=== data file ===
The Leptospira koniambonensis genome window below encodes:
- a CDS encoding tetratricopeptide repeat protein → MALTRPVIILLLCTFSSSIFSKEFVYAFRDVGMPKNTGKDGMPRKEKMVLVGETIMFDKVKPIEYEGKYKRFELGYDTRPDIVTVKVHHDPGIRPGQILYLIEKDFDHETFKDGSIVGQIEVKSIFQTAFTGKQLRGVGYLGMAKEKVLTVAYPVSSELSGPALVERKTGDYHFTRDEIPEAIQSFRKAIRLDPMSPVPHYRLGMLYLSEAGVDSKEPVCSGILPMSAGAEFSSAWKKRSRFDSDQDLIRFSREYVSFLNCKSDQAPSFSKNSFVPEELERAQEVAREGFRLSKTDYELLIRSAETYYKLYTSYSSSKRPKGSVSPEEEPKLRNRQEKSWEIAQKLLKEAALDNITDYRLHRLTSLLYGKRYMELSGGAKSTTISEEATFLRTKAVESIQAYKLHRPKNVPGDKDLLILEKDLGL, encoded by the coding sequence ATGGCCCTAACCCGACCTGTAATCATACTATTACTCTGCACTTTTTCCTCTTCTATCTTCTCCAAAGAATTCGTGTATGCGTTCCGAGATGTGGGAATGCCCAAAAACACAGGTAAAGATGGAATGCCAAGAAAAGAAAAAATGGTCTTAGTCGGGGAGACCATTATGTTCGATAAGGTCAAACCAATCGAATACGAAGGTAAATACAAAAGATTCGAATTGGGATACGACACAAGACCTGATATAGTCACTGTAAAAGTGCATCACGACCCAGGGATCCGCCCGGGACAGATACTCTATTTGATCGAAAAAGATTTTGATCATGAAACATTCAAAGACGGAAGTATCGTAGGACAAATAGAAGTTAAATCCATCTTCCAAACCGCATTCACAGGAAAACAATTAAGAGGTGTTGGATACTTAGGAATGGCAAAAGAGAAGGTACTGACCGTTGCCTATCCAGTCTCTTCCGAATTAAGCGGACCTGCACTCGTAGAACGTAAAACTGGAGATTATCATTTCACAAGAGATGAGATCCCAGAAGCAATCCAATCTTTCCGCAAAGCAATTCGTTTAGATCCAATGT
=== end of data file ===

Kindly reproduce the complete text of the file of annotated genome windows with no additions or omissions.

The Leptospira koniambonensis genome window below encodes:
- a CDS encoding tetratricopeptide repeat protein → MALTRPVIILLLCTFSSSIFSKEFVYAFRDVGMPKNTGKDGMPRKEKMVLVGETIMFDKVKPIEYEGKYKRFELGYDTRPDIVTVKVHHDPGIRPGQILYLIEKDFDHETFKDGSIVGQIEVKSIFQTAFTGKQLRGVGYLGMAKEKVLTVAYPVSSELSGPALVERKTGDYHFTRDEIPEAIQSFRKAIRLDPMSPVPHYRLGMLYLSEAGVDSKEPVCSGILPMSAGAEFSSAWKKRSRFDSDQDLIRFSREYVSFLNCKSDQAPSFSKNSFVPEELERAQEVAREGFRLSKTDYELLIRSAETYYKLYTSYSSSKRPKGSVSPEEEPKLRNRQEKSWEIAQKLLKEAALDNITDYRLHRLTSLLYGKRYMELSGGAKSTTISEEATFLRTKAVESIQAYKLHRPKNVPGDKDLLILEKDLGL, encoded by the coding sequence ATGGCCCTAACCCGACCTGTAATCATACTATTACTCTGCACTTTTTCCTCTTCTATCTTCTCCAAAGAATTCGTGTATGCGTTCCGAGATGTGGGAATGCCCAAAAACACAGGTAAAGATGGAATGCCAAGAAAAGAAAAAATGGTCTTAGTCGGGGAGACCATTATGTTCGATAAGGTCAAACCAATCGAATACGAAGGTAAATACAAAAGATTCGAATTGGGATACGACACAAGACCTGATATAGTCACTGTAAAAGTGCATCACGACCCAGGGATCCGCCCGGGACAGATACTCTATTTGATCGAAAAAGATTTTGATCATGAAACATTCAAAGACGGAAGTATCGTAGGACAAATAGAAGTTAAATCCATCTTCCAAACCGCATTCACAGGAAAACAATTAAGAGGTGTTGGATACTTAGGAATGGCAAAAGAGAAGGTACTGACCGTTGCCTATCCAGTCTCTTCCGAATTAAGCGGACCTGCACTCGTAGAACGTAAAACTGGAGATTATCATTTCACAAGAGATGAGATCCCAGAAGCAATCCAATCTTTCCGCAAAGCAATTCGTTTAGATCCAATGT